No one sells more goods and services to the government than Lockheed Martin (NYSE:LMT) and Boeing (NYSE:BA). These two aerospace giants are the Nos. 1 and 2 biggest contractors to the federal government, respectively -- and to the Pentagon and NASA -- according to a 2016 report by the U.S. General Services Administration (GSA). And yet, when it comes to space contracting, these two behemoths now have a new rival.
No, I'm not talking about SpaceX. I'm talking about Virgin Orbit.
Virgin? You mean that airline run by the guy with the funny beard?
Yes, that's the one. The guy's name is Sir Richard Branson, and to date, he's founded some five dozen various "Virgin" companies. Most relevantly, in addition to Virgin Airlines (which he sold to Alaska Air last year, by the way), Branson has set up space tourism company Virgin Galactic, and also its recently separated-out subsidiary Virgin Orbit, which aims to deploy satellites by using airplanes to fire rockets into orbit. It's this latter subsidiary that I want to talk about here.
Last month, Virgin Orbit announced that the U.S. Department of Defense (DoD) has contracted with Virgin Orbit to run a "Space Test Program" for it. Virgin will fly a specially modified Boeing 747 dubbed "Cosmic Girl" to 35,000 feet, and there fire off disposable "LauncherOne" rockets to carry "technology demonstration satellites" into orbit. Flights are to begin sometime in 2019 under the aegis of the DoD's Defense Innovation Unit Experimental department (DIUx).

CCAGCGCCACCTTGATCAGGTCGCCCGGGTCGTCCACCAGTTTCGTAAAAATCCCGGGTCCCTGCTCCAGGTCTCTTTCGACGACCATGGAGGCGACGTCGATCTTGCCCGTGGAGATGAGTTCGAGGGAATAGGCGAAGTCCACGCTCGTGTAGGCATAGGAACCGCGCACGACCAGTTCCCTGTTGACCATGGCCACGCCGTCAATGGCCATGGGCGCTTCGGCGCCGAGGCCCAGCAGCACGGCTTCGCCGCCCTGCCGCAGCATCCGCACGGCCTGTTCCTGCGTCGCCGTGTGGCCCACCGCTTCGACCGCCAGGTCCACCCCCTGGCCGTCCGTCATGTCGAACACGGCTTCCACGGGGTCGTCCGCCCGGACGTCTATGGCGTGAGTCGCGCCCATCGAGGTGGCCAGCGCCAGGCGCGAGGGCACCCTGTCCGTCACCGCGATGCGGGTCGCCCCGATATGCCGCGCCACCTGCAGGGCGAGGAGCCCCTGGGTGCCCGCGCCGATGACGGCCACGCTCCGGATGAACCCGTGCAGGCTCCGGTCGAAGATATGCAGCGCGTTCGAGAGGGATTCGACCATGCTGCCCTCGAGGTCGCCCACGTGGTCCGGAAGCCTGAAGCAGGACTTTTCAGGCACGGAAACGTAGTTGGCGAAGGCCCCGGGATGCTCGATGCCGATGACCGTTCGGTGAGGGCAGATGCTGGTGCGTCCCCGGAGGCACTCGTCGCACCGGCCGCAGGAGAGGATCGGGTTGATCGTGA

What is DIUx?
DIUx can best be thought of as a venture capital arm of the Pentagon. Tasked with solving a specific problem, DIUx enters into "pilot contracts for commercial innovation" with private companies -- and it has a particular focus on signing up "nontraditional or small businesses" like Virgin (as opposed to traditional megadefense contractors like Lockheed and Boeing). Companies that come up with workable solutions can then "easily enter into follow-on contracts" with the Pentagon for production of their solutions.
Seeking to take advantage of this program, Virgin is setting up a dedicated subsidiary to work with DIUx and other DoD departments on this and other military work. The new Virgin subsidiary will be called VOX Space (presumably short for Virgin Orbit eXperimental). Operating out of California, VOX Space already has its own mission statement: to "provide responsive, affordable launches to the national security community of the USA & its allies."
And now it has a Pentagon contract, too.
What does it mean to Lockheed and Boeing?
Through sales to the Pentagon, NASA, and other government agencies, Lockheed Martin racked up $43.4 billion in government contracts last year, according to GSA data (Boeing ran a distant second at $26.5 billion in government contracts). Although we don't know exactly how large the DIUx contract with VOX Space is, when compared to these sums, it's not likely that VOX Space poses any immediate danger to traditional defense contractor hegemony within the Beltway. The fact that we haven't heard any specific dollar figure attached to the Space Test Program with DIUx further suggests that the size of the initial pilot contract is not material.
That said, Branson's Virgin companies have proven themselves to be aggressive and successful competitors to more established corporations. Taken in conjunction with the rise of multiple other small rocket and small satellite companies, one way to view VOX Space's arrival on the new-space scene would be as "just one more" challenge that Lockheed and Boeing must overcome.
That being said, the list of those challenges -- and challengers -- is getting pretty long. If Boeing and Lockheed don't watch out, they might just find their military space businesses disrupted from below.